1. Separate (sub)classes for each controller. Some day they will surely grow separate, but at this moment I felt awkward about littering the class space because of what is basically a configuration or dependency wiring issue.
  2. Making FooController a traditional singleton by putting factory-method="getInstance" to always return the same, statically held instance of the class and making the default constructor private. But this would have been both verbose in the Spring configuration XML and again littered our java code because of a wiring issue.
  3. Adding the dependecy wiring to each controller bean entry in the Spring XML. But this would have caused duplication in the XML.
  4. Making foo the parent bean of fooBar and fooBaz.

For now, we settled for the last solution that seems OK to me. Sometimes I have thought that the parent-child-hierarchy in the Spring configuration XML might make it too complicated, but in this case it feels justified and the configuration keeps looking fairly simple.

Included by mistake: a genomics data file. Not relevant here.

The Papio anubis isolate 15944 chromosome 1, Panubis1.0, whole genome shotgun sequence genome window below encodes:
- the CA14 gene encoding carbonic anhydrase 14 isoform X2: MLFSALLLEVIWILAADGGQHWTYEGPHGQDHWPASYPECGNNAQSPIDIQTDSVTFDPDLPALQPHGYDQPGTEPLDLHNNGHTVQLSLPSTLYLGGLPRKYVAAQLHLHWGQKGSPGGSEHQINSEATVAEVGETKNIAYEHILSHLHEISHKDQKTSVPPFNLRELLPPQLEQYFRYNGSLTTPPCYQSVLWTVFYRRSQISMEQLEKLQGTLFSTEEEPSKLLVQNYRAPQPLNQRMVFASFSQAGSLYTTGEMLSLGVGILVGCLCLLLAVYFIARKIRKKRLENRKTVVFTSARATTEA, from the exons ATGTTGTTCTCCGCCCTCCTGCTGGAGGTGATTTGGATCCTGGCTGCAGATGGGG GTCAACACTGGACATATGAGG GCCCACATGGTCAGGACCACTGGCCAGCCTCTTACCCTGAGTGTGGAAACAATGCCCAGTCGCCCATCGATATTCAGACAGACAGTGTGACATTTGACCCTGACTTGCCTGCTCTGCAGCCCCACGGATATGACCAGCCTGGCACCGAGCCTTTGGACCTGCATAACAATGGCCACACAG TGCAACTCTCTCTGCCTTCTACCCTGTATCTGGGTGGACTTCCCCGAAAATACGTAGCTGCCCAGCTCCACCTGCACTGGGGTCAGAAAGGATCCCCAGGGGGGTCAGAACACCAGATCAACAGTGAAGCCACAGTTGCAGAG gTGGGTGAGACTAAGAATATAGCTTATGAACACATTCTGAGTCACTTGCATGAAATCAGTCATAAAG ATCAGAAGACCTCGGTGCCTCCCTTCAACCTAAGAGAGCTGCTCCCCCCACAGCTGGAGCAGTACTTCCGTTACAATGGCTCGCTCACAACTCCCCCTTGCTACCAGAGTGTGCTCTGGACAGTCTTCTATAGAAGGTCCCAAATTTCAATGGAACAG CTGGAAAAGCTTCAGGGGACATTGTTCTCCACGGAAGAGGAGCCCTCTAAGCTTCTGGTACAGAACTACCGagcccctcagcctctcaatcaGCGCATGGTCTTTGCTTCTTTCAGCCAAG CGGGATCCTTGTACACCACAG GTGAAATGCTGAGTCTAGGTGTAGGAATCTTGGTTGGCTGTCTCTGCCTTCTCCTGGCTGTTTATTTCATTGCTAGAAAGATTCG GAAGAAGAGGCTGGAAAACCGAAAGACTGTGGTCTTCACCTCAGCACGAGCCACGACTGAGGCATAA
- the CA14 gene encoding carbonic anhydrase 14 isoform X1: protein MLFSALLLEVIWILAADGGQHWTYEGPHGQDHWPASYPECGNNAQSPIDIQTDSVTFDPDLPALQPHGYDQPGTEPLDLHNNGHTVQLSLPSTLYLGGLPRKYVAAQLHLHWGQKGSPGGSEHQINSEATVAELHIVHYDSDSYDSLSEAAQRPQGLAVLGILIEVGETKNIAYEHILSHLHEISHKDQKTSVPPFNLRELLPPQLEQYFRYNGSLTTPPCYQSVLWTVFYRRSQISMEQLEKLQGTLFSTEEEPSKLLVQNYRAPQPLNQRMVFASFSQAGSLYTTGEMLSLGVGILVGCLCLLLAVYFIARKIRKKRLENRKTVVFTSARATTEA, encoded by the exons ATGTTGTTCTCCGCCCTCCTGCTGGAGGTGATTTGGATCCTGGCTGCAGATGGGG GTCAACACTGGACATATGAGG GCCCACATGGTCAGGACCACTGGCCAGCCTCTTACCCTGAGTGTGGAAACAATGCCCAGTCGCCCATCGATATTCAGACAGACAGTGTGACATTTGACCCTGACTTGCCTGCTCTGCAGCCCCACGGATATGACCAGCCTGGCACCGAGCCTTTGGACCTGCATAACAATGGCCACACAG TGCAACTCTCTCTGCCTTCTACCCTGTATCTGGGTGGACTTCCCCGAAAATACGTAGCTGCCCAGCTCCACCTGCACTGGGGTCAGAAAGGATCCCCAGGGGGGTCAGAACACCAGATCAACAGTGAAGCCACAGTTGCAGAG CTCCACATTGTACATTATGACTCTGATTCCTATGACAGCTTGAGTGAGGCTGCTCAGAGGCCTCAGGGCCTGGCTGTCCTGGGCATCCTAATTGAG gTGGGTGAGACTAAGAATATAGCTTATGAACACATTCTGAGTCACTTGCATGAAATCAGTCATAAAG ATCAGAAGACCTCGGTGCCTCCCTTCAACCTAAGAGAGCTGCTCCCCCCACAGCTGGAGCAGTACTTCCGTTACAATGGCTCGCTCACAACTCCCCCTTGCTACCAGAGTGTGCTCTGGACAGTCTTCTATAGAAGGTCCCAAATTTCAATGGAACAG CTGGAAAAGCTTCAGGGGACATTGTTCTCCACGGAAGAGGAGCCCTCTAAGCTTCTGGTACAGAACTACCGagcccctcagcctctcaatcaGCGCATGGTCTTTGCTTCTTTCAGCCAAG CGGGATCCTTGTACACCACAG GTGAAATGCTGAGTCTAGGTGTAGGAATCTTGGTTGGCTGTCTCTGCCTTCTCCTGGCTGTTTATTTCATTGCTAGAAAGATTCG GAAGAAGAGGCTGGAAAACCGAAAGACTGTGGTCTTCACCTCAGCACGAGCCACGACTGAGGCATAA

<bean name="foo" class="com.foo.web.FooController.class">
    <property name="baz"><value><ref bean="theBaz"/></value></property>
  </bean>
  <bean name="fooBar" class="com.foo.web.FooController.class" parent="foo"/>
  <bean name="fooBaz" class="com.foo.web.FooController.class" parent="foo"/>

I was a fan of the stories of Thor Heyerdahl — I read Kon-Tiki, Amon-Ra and also a book on the mystery of the huge statues on Easter Island. The scientific-adventurous style of the books is great. But what I will write about now is a little curiosity that stuck to my mind in the Ra story.

Ra was the Papyrus reed boat that served in one of Heyerdahl’s famous feats of experimental archaeology. He wanted to test the hypothesis that the ancient people would have had vessels capable of crossing the oceans. Earlier, with the balsa raft Kon-Tiki he could show that the ancient South Americans could have travelled all the way to Easter Island. And with Ra he intended to show that the old Egyptian reed boat design was capable of crossing the Atlantic ocean.